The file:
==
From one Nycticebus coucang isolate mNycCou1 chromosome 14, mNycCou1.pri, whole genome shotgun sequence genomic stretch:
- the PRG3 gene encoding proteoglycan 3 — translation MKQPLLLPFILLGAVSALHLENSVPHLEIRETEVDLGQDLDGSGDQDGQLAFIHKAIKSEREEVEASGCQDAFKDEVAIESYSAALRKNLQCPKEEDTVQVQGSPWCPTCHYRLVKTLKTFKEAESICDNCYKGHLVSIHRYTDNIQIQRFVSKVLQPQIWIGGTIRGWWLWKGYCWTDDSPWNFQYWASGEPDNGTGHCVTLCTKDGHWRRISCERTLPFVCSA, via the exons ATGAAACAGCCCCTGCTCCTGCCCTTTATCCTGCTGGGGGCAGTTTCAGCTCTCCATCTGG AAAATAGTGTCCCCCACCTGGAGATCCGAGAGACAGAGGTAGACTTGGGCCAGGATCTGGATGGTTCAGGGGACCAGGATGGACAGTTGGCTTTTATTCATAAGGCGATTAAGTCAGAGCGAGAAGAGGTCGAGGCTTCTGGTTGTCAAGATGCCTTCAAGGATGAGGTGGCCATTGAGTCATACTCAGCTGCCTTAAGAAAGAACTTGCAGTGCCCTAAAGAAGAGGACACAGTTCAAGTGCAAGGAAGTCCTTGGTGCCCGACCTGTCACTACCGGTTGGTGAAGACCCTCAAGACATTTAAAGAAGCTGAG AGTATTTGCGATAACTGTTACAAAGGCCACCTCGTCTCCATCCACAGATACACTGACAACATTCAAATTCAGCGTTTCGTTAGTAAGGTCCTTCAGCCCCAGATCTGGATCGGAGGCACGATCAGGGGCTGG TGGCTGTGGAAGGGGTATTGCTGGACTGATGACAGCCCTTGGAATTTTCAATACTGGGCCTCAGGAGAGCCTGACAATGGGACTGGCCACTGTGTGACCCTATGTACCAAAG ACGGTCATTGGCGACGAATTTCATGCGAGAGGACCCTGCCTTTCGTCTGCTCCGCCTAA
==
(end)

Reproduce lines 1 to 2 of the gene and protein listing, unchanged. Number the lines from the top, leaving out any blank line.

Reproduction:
From one Nycticebus coucang isolate mNycCou1 chromosome 14, mNycCou1.pri, whole genome shotgun sequence genomic stretch:
- the PRG3 gene encoding proteoglycan 3 — translation MKQPLLLPFILLGAVSALHLENSVPHLEIRETEVDLGQDLDGSGDQDGQLAFIHKAIKSEREEVEASGCQDAFKDEVAIESYSAALRKNLQCPKEEDTVQVQGSPWCPTCHYRLVKTLKTFKEAESICDNCYKGHLVSIHRYTDNIQIQRFVSKVLQPQIWIGGTIRGWWLWKGYCWTDDSPWNFQYWASGEPDNGTGHCVTLCTKDGHWRRISCERTLPFVCSA, via the exons ATGAAACAGCCCCTGCTCCTGCCCTTTATCCTGCTGGGGGCAGTTTCAGCTCTCCATCTGG AAAATAGTGTCCCCCACCTGGAGATCCGAGAGACAGAGGTAGACTTGGGCCAGGATCTGGATGGTTCAGGGGACCAGGATGGACAGTTGGCTTTTATTCATAAGGCGATTAAGTCAGAGCGAGAAGAGGTCGAGGCTTCTGGTTGTCAAGATGCCTTCAAGGATGAGGTGGCCATTGAGTCATACTCAGCTGCCTTAAGAAAGAACTTGCAGTGCCCTAAAGAAGAGGACACAGTTCAAGTGCAAGGAAGTCCTTGGTGCCCGACCTGTCACTACCGGTTGGTGAAGACCCTCAAGACATTTAAAGAAGCTGAG AGTATTTGCGATAACTGTTACAAAGGCCACCTCGTCTCCATCCACAGATACACTGACAACATTCAAATTCAGCGTTTCGTTAGTAAGGTCCTTCAGCCCCAGATCTGGATCGGAGGCACGATCAGGGGCTGG TGGCTGTGGAAGGGGTATTGCTGGACTGATGACAGCCCTTGGAATTTTCAATACTGGGCCTCAGGAGAGCCTGACAATGGGACTGGCCACTGTGTGACCCTATGTACCAAAG ACGGTCATTGGCGACGAATTTCATGCGAGAGGACCCTGCCTTTCGTCTGCTCCGCCTAA